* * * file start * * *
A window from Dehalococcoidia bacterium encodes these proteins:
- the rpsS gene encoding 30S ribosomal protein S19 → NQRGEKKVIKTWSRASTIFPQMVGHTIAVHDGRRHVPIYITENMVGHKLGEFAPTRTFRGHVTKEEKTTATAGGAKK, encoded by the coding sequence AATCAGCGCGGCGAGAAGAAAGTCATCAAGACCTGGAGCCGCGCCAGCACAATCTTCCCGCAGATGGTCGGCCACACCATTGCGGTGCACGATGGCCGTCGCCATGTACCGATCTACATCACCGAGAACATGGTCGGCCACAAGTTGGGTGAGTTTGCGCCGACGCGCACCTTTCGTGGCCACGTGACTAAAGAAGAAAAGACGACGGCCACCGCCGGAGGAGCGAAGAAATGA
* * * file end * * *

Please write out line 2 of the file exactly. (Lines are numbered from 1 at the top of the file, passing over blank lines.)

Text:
- the rpsS gene encoding 30S ribosomal protein S19 → NQRGEKKVIKTWSRASTIFPQMVGHTIAVHDGRRHVPIYITENMVGHKLGEFAPTRTFRGHVTKEEKTTATAGGAKK, encoded by the coding sequence AATCAGCGCGGCGAGAAGAAAGTCATCAAGACCTGGAGCCGCGCCAGCACAATCTTCCCGCAGATGGTCGGCCACACCATTGCGGTGCACGATGGCCGTCGCCATGTACCGATCTACATCACCGAGAACATGGTCGGCCACAAGTTGGGTGAGTTTGCGCCGACGCGCACCTTTCGTGGCCACGTGACTAAAGAAGAAAAGACGACGGCCACCGCCGGAGGAGCGAAGAAATGA